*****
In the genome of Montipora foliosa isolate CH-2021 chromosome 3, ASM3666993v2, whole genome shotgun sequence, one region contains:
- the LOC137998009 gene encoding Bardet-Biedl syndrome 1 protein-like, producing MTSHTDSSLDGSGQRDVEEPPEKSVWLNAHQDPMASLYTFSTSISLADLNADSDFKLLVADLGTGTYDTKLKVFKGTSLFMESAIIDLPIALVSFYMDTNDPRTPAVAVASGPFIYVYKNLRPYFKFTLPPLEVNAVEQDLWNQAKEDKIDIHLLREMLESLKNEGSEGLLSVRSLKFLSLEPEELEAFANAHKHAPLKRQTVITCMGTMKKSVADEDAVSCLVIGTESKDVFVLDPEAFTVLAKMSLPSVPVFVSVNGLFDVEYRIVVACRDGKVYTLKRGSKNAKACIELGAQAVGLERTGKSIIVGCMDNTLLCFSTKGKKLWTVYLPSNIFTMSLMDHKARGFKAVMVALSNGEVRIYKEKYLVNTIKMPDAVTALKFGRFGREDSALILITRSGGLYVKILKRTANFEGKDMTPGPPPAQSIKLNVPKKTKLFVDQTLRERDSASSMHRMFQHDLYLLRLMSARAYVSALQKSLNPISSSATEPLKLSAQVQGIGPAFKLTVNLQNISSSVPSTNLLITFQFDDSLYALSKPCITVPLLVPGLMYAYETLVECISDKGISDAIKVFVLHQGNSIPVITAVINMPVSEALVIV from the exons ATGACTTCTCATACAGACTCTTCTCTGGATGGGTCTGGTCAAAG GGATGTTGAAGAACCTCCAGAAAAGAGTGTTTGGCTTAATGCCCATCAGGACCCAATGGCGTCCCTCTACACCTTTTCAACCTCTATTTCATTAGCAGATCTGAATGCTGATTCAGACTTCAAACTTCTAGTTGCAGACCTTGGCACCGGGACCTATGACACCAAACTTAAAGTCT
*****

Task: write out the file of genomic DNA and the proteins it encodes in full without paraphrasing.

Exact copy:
In the genome of Montipora foliosa isolate CH-2021 chromosome 3, ASM3666993v2, whole genome shotgun sequence, one region contains:
- the LOC137998009 gene encoding Bardet-Biedl syndrome 1 protein-like, producing MTSHTDSSLDGSGQRDVEEPPEKSVWLNAHQDPMASLYTFSTSISLADLNADSDFKLLVADLGTGTYDTKLKVFKGTSLFMESAIIDLPIALVSFYMDTNDPRTPAVAVASGPFIYVYKNLRPYFKFTLPPLEVNAVEQDLWNQAKEDKIDIHLLREMLESLKNEGSEGLLSVRSLKFLSLEPEELEAFANAHKHAPLKRQTVITCMGTMKKSVADEDAVSCLVIGTESKDVFVLDPEAFTVLAKMSLPSVPVFVSVNGLFDVEYRIVVACRDGKVYTLKRGSKNAKACIELGAQAVGLERTGKSIIVGCMDNTLLCFSTKGKKLWTVYLPSNIFTMSLMDHKARGFKAVMVALSNGEVRIYKEKYLVNTIKMPDAVTALKFGRFGREDSALILITRSGGLYVKILKRTANFEGKDMTPGPPPAQSIKLNVPKKTKLFVDQTLRERDSASSMHRMFQHDLYLLRLMSARAYVSALQKSLNPISSSATEPLKLSAQVQGIGPAFKLTVNLQNISSSVPSTNLLITFQFDDSLYALSKPCITVPLLVPGLMYAYETLVECISDKGISDAIKVFVLHQGNSIPVITAVINMPVSEALVIV from the exons ATGACTTCTCATACAGACTCTTCTCTGGATGGGTCTGGTCAAAG GGATGTTGAAGAACCTCCAGAAAAGAGTGTTTGGCTTAATGCCCATCAGGACCCAATGGCGTCCCTCTACACCTTTTCAACCTCTATTTCATTAGCAGATCTGAATGCTGATTCAGACTTCAAACTTCTAGTTGCAGACCTTGGCACCGGGACCTATGACACCAAACTTAAAGTCT